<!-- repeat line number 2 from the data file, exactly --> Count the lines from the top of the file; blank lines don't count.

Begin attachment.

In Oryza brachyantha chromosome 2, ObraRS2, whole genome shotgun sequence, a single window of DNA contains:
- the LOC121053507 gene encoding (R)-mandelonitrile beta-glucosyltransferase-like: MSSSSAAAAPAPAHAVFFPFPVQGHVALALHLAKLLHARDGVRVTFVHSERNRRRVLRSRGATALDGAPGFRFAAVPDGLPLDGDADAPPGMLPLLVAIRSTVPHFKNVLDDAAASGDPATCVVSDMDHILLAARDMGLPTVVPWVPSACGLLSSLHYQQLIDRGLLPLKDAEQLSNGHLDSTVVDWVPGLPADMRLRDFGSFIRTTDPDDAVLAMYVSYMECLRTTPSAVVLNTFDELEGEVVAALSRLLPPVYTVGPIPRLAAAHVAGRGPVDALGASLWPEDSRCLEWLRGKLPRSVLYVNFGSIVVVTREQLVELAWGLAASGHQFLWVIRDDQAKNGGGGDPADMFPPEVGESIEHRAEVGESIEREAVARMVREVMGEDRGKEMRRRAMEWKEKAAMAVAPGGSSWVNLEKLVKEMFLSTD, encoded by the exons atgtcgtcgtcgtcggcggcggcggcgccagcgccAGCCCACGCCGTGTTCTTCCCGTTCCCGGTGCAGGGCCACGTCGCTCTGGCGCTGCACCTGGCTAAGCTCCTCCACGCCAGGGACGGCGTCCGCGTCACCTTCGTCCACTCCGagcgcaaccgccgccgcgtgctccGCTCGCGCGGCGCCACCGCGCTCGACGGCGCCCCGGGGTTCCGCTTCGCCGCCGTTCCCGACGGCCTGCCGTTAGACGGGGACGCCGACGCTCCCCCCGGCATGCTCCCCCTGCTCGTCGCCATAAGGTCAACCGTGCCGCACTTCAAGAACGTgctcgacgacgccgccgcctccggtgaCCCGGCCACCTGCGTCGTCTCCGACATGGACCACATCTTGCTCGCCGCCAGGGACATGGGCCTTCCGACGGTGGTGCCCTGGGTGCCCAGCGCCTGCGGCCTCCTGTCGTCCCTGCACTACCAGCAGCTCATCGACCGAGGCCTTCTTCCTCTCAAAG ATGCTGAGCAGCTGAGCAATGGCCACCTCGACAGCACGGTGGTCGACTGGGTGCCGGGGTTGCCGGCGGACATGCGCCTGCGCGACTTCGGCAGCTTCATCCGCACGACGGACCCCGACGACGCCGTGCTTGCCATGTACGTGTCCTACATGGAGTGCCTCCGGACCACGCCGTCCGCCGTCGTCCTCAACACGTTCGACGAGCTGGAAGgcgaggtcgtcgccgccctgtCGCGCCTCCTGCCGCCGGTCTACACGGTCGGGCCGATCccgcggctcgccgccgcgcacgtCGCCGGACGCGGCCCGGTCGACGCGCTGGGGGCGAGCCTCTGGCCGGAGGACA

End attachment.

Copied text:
- the LOC121053507 gene encoding (R)-mandelonitrile beta-glucosyltransferase-like: MSSSSAAAAPAPAHAVFFPFPVQGHVALALHLAKLLHARDGVRVTFVHSERNRRRVLRSRGATALDGAPGFRFAAVPDGLPLDGDADAPPGMLPLLVAIRSTVPHFKNVLDDAAASGDPATCVVSDMDHILLAARDMGLPTVVPWVPSACGLLSSLHYQQLIDRGLLPLKDAEQLSNGHLDSTVVDWVPGLPADMRLRDFGSFIRTTDPDDAVLAMYVSYMECLRTTPSAVVLNTFDELEGEVVAALSRLLPPVYTVGPIPRLAAAHVAGRGPVDALGASLWPEDSRCLEWLRGKLPRSVLYVNFGSIVVVTREQLVELAWGLAASGHQFLWVIRDDQAKNGGGGDPADMFPPEVGESIEHRAEVGESIEREAVARMVREVMGEDRGKEMRRRAMEWKEKAAMAVAPGGSSWVNLEKLVKEMFLSTD, encoded by the exons atgtcgtcgtcgtcggcggcggcggcgccagcgccAGCCCACGCCGTGTTCTTCCCGTTCCCGGTGCAGGGCCACGTCGCTCTGGCGCTGCACCTGGCTAAGCTCCTCCACGCCAGGGACGGCGTCCGCGTCACCTTCGTCCACTCCGagcgcaaccgccgccgcgtgctccGCTCGCGCGGCGCCACCGCGCTCGACGGCGCCCCGGGGTTCCGCTTCGCCGCCGTTCCCGACGGCCTGCCGTTAGACGGGGACGCCGACGCTCCCCCCGGCATGCTCCCCCTGCTCGTCGCCATAAGGTCAACCGTGCCGCACTTCAAGAACGTgctcgacgacgccgccgcctccggtgaCCCGGCCACCTGCGTCGTCTCCGACATGGACCACATCTTGCTCGCCGCCAGGGACATGGGCCTTCCGACGGTGGTGCCCTGGGTGCCCAGCGCCTGCGGCCTCCTGTCGTCCCTGCACTACCAGCAGCTCATCGACCGAGGCCTTCTTCCTCTCAAAG ATGCTGAGCAGCTGAGCAATGGCCACCTCGACAGCACGGTGGTCGACTGGGTGCCGGGGTTGCCGGCGGACATGCGCCTGCGCGACTTCGGCAGCTTCATCCGCACGACGGACCCCGACGACGCCGTGCTTGCCATGTACGTGTCCTACATGGAGTGCCTCCGGACCACGCCGTCCGCCGTCGTCCTCAACACGTTCGACGAGCTGGAAGgcgaggtcgtcgccgccctgtCGCGCCTCCTGCCGCCGGTCTACACGGTCGGGCCGATCccgcggctcgccgccgcgcacgtCGCCGGACGCGGCCCGGTCGACGCGCTGGGGGCGAGCCTCTGGCCGGAGGACA